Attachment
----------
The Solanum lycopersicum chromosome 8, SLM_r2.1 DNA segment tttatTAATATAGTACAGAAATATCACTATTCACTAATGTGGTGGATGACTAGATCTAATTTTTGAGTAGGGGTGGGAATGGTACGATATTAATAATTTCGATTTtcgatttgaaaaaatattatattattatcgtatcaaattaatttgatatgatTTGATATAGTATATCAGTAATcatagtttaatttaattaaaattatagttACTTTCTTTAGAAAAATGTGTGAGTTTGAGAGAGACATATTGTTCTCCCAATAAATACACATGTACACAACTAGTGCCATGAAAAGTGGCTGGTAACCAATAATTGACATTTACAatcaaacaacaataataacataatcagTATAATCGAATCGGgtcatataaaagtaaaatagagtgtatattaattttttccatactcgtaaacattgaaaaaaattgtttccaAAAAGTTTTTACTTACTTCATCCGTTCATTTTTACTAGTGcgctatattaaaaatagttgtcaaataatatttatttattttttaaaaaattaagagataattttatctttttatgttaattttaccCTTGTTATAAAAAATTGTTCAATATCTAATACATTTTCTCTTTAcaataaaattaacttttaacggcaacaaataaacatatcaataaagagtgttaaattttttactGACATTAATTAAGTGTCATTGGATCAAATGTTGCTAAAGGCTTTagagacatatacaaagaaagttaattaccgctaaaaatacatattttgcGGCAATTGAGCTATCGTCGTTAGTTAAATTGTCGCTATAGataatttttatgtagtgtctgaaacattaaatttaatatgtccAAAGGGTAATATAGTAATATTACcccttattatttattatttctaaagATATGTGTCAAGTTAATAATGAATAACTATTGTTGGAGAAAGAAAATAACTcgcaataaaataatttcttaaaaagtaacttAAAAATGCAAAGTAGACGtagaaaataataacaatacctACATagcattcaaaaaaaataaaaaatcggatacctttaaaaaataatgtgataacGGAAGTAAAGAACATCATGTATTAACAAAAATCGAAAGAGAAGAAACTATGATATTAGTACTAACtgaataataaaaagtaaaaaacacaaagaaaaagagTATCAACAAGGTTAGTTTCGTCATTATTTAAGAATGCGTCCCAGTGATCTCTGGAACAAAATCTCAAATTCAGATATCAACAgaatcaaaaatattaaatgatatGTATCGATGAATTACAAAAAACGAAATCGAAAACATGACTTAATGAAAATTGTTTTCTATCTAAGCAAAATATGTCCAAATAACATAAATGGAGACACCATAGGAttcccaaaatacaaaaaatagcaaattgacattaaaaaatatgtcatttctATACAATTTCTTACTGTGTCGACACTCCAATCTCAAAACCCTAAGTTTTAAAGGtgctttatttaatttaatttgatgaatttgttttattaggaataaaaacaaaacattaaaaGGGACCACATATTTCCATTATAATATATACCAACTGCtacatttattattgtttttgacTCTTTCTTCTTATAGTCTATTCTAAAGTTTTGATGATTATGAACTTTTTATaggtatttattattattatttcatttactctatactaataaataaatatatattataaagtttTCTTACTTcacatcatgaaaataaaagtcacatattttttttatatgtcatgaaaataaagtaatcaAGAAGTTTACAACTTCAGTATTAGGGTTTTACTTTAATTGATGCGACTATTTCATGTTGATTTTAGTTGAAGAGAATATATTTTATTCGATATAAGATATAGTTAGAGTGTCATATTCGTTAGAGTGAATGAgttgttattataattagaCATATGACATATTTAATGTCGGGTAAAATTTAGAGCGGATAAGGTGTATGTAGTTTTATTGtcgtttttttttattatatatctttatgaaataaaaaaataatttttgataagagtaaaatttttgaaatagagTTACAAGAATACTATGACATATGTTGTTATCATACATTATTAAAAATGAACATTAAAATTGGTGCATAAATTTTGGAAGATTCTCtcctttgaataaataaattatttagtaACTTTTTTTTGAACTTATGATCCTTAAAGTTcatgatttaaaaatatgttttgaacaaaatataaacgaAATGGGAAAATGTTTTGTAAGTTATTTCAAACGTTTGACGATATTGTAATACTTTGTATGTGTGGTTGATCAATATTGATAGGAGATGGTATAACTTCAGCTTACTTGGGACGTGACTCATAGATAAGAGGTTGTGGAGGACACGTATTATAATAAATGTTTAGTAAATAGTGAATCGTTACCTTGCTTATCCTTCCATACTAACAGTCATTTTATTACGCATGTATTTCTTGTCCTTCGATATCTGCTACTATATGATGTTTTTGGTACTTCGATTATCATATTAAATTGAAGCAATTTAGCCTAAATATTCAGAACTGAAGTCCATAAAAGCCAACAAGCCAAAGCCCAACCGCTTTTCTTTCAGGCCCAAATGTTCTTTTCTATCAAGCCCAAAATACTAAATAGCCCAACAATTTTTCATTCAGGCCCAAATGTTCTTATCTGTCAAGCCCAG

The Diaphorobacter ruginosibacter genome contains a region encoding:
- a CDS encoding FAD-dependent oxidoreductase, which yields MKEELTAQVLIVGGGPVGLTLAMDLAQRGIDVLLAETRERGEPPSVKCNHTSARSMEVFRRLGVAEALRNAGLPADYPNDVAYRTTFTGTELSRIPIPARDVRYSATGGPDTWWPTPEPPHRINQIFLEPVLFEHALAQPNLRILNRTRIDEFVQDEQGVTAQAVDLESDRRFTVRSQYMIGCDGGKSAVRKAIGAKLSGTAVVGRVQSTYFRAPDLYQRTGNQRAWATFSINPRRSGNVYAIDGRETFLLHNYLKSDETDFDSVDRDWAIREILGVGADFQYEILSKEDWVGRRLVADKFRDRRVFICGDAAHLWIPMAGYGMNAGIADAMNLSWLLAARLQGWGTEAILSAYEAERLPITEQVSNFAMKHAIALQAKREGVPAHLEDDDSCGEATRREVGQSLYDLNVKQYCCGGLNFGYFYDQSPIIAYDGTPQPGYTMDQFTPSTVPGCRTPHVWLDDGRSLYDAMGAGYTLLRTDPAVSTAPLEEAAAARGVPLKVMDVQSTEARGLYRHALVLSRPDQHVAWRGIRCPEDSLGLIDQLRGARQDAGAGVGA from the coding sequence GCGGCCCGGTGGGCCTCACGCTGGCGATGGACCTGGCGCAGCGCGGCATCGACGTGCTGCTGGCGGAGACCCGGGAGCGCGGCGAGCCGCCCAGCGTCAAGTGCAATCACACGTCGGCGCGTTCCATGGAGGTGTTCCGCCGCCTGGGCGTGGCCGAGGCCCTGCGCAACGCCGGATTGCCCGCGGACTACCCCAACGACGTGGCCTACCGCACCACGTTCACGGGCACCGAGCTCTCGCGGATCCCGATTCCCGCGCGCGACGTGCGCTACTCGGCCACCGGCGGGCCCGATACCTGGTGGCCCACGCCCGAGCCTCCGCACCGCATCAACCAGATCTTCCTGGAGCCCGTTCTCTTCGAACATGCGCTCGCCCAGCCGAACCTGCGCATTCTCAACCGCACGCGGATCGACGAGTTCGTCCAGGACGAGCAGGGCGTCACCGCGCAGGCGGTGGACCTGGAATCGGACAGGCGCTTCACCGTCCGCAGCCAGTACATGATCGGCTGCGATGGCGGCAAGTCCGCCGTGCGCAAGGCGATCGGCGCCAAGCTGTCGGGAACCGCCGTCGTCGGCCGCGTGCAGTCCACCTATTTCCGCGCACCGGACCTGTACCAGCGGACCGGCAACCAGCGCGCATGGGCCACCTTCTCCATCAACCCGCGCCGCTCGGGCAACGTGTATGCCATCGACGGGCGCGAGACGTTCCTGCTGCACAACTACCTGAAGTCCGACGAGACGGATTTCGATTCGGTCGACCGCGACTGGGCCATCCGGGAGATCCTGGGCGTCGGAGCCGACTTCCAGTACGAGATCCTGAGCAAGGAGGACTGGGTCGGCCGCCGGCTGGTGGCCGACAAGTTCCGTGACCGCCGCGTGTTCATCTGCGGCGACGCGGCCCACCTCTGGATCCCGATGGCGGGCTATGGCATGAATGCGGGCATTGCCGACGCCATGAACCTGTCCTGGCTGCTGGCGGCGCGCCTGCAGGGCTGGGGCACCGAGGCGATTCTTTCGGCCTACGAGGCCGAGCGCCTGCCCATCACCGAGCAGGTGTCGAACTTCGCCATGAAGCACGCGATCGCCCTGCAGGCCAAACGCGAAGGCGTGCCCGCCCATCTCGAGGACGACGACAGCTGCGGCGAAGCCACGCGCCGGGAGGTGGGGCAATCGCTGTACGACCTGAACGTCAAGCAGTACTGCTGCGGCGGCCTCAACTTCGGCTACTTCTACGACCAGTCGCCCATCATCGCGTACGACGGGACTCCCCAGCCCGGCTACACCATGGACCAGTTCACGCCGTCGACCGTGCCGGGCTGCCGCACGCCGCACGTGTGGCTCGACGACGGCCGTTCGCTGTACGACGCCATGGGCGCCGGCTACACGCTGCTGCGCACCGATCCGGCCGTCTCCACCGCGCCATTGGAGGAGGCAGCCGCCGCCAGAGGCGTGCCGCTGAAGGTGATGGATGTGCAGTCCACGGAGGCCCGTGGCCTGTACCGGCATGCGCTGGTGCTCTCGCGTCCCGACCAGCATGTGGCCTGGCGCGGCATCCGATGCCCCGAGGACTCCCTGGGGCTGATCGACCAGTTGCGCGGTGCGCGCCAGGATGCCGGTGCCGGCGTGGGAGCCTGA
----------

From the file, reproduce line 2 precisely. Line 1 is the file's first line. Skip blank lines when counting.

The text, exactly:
The Diaphorobacter ruginosibacter genome contains a region encoding: